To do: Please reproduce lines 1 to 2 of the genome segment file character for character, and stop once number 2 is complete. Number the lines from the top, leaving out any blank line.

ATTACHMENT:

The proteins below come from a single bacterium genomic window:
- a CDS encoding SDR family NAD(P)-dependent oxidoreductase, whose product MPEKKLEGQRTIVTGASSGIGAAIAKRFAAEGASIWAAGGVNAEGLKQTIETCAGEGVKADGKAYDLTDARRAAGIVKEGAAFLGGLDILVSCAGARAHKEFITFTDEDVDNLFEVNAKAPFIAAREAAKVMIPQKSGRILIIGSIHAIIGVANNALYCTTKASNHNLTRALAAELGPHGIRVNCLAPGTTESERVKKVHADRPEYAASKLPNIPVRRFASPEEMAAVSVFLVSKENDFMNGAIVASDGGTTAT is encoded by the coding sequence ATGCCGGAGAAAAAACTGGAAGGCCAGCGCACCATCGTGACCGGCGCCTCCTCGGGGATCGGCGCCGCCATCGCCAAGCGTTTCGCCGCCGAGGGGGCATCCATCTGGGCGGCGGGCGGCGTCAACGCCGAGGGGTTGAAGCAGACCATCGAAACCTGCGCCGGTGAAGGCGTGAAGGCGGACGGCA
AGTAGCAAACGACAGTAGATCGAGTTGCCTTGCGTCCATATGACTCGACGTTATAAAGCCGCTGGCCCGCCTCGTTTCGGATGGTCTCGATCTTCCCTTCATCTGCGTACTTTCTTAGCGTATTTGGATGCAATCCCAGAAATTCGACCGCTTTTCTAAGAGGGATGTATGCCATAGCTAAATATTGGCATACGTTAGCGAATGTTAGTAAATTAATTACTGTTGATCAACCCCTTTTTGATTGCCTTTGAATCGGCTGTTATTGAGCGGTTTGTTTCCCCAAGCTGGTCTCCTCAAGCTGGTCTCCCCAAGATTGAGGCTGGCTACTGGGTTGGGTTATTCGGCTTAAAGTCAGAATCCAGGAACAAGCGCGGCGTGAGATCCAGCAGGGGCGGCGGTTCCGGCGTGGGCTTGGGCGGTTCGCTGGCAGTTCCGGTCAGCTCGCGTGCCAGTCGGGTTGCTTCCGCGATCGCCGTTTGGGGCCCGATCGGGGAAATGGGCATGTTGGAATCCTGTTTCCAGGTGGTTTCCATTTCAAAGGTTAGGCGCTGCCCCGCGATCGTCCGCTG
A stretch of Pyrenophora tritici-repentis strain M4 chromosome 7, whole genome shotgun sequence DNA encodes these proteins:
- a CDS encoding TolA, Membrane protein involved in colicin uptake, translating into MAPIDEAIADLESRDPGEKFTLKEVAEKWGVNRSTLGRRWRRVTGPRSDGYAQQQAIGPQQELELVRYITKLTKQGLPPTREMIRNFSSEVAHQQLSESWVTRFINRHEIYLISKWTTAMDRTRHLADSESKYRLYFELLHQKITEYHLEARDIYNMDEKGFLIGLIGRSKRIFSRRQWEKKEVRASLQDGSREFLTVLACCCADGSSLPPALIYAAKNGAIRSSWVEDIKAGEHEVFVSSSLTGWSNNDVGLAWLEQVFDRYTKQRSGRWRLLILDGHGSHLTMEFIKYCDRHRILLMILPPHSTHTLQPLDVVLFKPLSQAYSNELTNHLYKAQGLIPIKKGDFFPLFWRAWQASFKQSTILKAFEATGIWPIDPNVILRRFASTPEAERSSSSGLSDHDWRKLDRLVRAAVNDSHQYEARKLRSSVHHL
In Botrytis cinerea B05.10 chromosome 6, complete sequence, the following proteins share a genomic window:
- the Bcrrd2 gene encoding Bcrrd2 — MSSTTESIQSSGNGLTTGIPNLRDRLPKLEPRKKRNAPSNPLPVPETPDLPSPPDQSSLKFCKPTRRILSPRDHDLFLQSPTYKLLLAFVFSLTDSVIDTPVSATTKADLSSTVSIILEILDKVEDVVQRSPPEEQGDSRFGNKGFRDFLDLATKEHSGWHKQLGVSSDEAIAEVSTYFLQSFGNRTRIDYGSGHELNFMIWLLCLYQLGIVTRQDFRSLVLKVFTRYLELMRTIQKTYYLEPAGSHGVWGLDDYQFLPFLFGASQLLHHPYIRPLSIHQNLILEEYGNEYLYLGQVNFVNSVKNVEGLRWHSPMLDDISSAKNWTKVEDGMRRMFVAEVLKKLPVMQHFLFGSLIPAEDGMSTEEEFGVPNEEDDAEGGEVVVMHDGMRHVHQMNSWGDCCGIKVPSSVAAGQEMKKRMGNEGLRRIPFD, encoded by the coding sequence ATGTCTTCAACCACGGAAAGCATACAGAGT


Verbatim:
The proteins below come from a single bacterium genomic window:
- a CDS encoding SDR family NAD(P)-dependent oxidoreductase, whose product MPEKKLEGQRTIVTGASSGIGAAIAKRFAAEGASIWAAGGVNAEGLKQTIETCAGEGVKADGKAYDLTDARRAAGIVKEGAAFLGGLDILVSCAGARAHKEFITFTDEDVDNLFEVNAKAPFIAAREAAKVMIPQKSGRILIIGSIHAIIGVANNALYCTTKASNHNLTRALAAELGPHGIRVNCLAPGTTESERVKKVHADRPEYAASKLPNIPVRRFASPEEMAAVSVFLVSKENDFMNGAIVASDGGTTAT is encoded by the coding sequence ATGCCGGAGAAAAAACTGGAAGGCCAGCGCACCATCGTGACCGGCGCCTCCTCGGGGATCGGCGCCGCCATCGCCAAGCGTTTCGCCGCCGAGGGGGCATCCATCTGGGCGGCGGGCGGCGTCAACGCCGAGGGGTTGAAGCAGACCATCGAAACCTGCGCCGGTGAAGGCGTGAAGGCGGACGGCA